Of course you want to stay bundled up at all times. I’d suggest removing your coat if you can bear it, otherwise you’ll find it even more miserable when you do have to head outside; save the coat for a final layer. When you try to catch a few hours of sleep, don’t consider it a good time to change into good ol’ pajamas; sleep with your hat on, as well as your shoes or boots, and gloves or mitts. In general, whether you’re awake or asleep, stick with layers. You don’t want to warm up so much that you start to sweat (sweating will make your inner layers wet, which translates to cold), so layers can be shed or added as needed.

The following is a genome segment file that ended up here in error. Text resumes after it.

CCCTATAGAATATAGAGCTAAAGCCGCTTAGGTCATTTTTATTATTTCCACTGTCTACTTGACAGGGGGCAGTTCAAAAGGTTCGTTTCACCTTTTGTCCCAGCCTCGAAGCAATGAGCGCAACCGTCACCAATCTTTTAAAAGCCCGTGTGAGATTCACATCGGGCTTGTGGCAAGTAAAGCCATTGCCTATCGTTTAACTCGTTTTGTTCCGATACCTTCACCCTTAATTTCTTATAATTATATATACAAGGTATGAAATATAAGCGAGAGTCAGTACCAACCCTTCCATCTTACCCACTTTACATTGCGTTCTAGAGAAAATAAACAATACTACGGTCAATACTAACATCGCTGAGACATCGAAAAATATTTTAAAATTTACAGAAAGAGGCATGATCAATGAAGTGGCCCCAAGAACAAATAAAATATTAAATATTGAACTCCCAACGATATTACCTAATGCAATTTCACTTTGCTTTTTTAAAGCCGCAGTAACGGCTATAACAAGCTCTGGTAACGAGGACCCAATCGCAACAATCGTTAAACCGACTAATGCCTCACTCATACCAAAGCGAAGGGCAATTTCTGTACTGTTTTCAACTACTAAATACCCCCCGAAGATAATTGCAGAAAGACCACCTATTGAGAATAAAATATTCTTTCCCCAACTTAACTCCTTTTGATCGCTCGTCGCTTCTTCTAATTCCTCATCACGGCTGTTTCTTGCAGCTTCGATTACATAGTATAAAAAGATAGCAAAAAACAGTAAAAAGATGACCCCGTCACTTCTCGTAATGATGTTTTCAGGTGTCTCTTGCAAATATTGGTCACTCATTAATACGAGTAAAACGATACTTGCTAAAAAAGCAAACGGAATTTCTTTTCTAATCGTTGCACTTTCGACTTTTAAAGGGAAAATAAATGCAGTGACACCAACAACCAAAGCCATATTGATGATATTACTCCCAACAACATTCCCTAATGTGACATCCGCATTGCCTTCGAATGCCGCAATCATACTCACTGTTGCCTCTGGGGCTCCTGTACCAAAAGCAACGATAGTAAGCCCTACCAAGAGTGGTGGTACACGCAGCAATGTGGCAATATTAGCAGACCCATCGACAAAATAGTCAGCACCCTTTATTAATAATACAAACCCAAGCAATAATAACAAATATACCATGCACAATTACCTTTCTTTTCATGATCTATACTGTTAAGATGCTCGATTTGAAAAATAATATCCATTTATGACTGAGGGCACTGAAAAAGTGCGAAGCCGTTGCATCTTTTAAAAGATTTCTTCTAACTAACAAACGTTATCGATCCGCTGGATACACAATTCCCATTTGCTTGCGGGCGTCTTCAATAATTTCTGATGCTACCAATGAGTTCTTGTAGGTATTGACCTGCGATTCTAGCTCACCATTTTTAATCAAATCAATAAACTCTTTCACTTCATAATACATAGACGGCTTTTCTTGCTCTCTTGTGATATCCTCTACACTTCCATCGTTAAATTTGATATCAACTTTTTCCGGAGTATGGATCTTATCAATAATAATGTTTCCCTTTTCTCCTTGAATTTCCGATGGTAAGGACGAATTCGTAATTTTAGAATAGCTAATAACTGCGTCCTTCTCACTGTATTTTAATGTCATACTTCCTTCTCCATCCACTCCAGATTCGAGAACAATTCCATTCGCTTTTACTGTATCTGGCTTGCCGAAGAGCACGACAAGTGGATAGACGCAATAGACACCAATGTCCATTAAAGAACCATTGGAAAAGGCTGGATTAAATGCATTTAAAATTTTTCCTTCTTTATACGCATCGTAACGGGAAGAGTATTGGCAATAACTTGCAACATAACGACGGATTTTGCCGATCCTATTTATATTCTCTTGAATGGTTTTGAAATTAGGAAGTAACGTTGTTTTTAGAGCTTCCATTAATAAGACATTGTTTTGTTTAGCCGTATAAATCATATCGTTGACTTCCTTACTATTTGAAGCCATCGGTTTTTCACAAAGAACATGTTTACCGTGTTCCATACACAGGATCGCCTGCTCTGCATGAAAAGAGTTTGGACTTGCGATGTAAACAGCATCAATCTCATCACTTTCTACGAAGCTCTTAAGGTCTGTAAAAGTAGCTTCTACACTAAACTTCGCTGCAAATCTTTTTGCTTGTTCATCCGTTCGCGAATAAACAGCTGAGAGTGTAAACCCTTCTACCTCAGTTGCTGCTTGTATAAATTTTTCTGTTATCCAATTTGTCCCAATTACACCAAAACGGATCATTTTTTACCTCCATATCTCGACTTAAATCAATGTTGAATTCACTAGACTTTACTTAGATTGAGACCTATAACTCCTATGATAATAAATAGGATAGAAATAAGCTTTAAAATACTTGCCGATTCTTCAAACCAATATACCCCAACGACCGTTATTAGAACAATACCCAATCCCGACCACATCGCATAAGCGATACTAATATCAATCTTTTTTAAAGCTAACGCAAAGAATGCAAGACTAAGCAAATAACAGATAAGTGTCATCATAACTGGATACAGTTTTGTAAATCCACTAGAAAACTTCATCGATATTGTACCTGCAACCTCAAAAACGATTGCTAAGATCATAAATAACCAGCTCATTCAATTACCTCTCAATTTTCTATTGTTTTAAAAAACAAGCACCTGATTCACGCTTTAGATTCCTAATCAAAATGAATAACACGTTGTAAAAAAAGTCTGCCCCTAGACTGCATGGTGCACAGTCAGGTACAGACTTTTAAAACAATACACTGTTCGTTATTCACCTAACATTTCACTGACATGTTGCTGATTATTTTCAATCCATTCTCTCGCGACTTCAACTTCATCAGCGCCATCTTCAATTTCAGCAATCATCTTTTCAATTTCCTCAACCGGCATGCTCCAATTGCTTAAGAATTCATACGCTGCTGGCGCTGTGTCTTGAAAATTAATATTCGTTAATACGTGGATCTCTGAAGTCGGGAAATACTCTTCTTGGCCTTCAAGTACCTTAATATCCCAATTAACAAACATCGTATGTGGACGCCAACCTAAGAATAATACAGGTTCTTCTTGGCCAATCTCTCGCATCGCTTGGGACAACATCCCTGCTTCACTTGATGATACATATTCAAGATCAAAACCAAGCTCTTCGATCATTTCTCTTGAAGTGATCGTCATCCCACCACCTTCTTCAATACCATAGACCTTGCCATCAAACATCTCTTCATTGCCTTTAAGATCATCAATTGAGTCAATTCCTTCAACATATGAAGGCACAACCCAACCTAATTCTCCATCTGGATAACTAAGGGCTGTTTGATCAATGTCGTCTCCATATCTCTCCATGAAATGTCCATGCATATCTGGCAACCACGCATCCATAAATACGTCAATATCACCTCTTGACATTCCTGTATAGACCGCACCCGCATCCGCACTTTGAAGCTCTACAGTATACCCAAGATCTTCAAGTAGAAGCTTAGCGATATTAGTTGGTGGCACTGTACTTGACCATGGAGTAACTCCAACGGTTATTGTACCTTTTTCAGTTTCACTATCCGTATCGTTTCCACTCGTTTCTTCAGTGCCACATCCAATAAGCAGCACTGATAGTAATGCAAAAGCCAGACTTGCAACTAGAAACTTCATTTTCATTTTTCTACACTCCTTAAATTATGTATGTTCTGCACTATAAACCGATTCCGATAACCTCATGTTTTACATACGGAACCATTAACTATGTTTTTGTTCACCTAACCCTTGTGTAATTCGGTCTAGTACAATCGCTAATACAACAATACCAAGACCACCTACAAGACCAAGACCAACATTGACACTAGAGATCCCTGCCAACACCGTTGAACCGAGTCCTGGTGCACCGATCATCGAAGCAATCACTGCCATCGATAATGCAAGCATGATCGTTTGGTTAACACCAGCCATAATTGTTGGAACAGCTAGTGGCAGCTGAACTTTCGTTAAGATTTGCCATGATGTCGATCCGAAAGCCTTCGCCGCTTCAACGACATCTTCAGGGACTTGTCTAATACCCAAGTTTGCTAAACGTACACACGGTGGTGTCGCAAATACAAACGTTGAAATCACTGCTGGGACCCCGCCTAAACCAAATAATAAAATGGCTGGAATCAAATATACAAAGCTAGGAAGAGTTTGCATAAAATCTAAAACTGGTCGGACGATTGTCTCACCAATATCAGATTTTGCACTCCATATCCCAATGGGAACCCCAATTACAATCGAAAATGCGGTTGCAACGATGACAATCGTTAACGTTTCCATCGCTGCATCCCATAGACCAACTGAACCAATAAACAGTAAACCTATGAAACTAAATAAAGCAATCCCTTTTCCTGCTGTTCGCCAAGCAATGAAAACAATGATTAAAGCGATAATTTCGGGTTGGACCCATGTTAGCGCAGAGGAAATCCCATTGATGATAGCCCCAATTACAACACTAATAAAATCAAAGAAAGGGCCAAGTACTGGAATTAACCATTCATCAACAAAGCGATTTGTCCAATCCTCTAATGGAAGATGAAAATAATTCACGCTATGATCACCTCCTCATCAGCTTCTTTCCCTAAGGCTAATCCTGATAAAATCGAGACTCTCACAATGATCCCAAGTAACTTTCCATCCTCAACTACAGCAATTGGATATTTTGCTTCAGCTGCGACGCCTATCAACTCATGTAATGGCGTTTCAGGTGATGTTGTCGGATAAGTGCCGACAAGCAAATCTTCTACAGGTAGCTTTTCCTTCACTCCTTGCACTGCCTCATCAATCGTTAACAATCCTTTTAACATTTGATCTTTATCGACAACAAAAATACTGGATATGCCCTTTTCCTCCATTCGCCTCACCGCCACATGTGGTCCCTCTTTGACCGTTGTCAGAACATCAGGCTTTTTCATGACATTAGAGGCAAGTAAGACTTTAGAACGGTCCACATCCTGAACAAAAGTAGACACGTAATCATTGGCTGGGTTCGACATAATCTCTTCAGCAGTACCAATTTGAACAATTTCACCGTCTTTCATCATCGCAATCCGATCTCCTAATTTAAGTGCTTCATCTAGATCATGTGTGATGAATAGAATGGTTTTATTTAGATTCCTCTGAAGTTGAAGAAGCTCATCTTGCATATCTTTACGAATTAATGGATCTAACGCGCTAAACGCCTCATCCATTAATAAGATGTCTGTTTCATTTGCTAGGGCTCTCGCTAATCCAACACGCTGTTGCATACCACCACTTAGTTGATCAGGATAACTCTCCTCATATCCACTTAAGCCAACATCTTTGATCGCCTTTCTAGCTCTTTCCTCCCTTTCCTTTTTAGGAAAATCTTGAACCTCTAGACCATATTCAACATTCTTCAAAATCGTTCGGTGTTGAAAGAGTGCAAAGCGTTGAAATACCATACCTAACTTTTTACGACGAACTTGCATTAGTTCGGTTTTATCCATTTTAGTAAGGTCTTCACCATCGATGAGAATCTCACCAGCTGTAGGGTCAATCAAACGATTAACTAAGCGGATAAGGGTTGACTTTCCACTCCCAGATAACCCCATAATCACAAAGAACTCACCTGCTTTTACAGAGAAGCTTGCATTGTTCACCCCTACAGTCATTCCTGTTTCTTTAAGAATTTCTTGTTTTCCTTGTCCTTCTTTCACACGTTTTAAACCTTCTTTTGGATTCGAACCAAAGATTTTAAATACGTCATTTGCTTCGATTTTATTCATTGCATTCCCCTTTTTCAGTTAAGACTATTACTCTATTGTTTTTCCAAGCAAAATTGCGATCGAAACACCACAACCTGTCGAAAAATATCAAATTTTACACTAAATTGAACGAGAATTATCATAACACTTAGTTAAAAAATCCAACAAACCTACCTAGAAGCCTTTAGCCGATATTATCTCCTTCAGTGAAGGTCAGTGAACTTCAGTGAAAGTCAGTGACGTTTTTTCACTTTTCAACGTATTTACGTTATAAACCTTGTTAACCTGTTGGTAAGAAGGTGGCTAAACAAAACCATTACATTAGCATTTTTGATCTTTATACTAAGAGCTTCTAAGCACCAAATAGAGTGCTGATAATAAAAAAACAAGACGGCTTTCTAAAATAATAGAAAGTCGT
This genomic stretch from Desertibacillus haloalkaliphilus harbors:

Watch any other heating sources.
Propane heaters are not meant for indoor use. Not much good to survive all those zombies only to die because of carbon monoxide poisoning, right? If you use terracotta pots with candles for heat, don’t leave them unattended, as they have been known to combust due to wax buildup. A simple candle can provide a little bit of heat but again, they need to be watched carefully. If the house you are using has a wood stove you can use that for heat AND for cooking, but use it wisely – remember that smoke can attract zombies and other humans who may not have your best interest in mind.
Consider the basement – but cautiously.
If high winds are contributing to the cold in your shelter, the basement (if you have one) may help to keep you warmer. The basement is a great place to cool off on a hot summer day, but it actually offers a bit of comfort in the cold as well. That’s because the ground temperature is probably going to feel warmer than the air does. Plus, the wind can’t hit the part of the house that is underground.